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Apples are among our best-loved fruit, steeped in history and still an integral part of British life. I say ‘British’, as many artisan gardeners, now long forgotten, made innumerable selections to meet local climatic and social needs. Distinctive names provide clues to their origins: ‘Beauty of Kent’ ‘Carlisle Codlin’, ‘Cornish Aromatic’ and ‘Yorkshire Greening’ are examples. Many cultivars were recorded in possibly the most comprehensive fruit encyclopedia ever produced, The Fruit Manual by Robert Hogg. First published in 1860, it celebrates its 150th anniversary this year. In this month’s issue, RHS historian Brent Elliott and RHS fruit specialist Jim Arbury take a retrospective look at the man and his legacy, while fruit experts Matthew Ordidge and Tim Biddlecombe examine the future of British apples. You can see an exhibit about Hogg at the RHS Autumn Harvest Show on 5–6 October, while fruit of all kinds can be enjoyed at the A Taste of Autumn events held this month in all RHS gardens.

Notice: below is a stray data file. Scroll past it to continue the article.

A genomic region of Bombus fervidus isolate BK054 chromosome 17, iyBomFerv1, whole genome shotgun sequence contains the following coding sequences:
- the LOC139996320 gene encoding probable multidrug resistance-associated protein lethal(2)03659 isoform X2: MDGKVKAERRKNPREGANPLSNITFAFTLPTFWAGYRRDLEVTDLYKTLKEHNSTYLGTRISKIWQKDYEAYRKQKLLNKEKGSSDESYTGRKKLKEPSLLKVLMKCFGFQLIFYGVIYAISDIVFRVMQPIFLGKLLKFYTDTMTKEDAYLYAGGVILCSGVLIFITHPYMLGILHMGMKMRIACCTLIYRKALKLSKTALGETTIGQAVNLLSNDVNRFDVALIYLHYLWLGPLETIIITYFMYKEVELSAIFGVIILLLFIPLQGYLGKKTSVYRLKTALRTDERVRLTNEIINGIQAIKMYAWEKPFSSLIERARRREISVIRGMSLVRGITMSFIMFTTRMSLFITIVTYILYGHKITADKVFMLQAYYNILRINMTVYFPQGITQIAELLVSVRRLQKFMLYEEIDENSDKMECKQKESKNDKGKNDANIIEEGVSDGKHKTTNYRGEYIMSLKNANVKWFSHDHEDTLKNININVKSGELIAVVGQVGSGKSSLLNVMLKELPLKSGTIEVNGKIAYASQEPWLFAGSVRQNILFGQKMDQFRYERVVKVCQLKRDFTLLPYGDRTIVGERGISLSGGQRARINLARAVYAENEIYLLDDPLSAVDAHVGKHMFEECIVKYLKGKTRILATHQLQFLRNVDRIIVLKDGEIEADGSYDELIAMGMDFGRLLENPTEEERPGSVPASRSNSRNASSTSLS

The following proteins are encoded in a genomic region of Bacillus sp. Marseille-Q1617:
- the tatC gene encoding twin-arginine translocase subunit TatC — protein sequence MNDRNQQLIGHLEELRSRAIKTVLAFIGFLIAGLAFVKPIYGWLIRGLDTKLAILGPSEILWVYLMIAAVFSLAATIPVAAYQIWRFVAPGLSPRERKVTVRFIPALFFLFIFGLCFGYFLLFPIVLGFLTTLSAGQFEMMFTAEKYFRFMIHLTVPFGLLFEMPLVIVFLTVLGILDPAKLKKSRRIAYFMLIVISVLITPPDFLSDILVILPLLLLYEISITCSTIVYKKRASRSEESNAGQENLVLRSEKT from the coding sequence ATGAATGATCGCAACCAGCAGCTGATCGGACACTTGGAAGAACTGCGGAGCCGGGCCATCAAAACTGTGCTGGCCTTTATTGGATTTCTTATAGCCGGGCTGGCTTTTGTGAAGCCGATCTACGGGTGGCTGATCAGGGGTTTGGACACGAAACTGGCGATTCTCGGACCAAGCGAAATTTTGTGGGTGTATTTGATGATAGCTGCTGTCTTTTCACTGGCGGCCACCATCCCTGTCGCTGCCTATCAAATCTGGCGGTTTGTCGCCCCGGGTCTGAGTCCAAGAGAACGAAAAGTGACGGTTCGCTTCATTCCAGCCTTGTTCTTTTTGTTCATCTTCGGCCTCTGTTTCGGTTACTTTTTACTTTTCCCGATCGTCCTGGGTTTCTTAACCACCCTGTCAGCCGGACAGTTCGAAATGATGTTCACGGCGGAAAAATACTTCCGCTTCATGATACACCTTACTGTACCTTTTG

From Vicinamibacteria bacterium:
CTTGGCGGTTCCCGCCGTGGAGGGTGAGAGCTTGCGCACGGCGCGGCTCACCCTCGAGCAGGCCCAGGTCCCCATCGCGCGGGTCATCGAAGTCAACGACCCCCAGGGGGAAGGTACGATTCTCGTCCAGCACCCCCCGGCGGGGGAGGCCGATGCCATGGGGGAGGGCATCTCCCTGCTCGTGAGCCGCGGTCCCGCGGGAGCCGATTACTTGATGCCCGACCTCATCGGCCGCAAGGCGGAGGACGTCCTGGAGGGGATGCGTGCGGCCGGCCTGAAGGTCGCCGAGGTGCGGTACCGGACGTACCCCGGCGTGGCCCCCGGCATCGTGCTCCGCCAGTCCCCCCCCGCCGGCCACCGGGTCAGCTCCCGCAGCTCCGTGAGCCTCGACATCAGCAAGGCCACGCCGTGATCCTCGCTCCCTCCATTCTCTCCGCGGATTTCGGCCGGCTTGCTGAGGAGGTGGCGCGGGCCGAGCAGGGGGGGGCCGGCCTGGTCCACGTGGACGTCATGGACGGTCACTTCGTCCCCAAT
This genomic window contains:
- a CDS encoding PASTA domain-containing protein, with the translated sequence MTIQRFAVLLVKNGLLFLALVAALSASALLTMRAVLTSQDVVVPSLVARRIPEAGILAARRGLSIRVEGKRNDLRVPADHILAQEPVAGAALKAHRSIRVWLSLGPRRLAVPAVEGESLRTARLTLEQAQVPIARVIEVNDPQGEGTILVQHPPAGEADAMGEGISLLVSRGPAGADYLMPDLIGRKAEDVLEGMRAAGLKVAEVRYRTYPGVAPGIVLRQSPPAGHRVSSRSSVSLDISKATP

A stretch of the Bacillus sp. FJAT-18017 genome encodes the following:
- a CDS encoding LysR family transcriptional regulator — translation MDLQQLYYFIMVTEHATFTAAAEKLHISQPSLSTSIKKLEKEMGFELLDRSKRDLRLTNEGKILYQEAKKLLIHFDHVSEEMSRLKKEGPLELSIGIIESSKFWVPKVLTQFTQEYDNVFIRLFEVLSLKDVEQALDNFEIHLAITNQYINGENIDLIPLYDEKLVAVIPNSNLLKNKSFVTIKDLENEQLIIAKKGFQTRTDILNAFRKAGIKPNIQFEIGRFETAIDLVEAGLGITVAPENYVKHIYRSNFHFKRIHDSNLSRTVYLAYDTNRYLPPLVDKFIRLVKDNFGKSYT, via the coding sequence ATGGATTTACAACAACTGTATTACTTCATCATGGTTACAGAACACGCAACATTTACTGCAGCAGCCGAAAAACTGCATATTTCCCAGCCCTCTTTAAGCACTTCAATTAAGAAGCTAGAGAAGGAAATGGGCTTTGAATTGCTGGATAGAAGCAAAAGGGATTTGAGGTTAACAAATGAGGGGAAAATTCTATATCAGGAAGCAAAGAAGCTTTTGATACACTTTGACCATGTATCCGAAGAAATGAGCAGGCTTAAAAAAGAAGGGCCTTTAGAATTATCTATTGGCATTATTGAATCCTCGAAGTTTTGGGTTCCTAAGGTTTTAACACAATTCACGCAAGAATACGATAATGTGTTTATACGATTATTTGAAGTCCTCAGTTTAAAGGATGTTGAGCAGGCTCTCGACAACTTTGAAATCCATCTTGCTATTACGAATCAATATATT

Ian Hodgson, Editor
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© The Royal Horticultural Society 2013 RHS Registered Charity № 222879/SC038262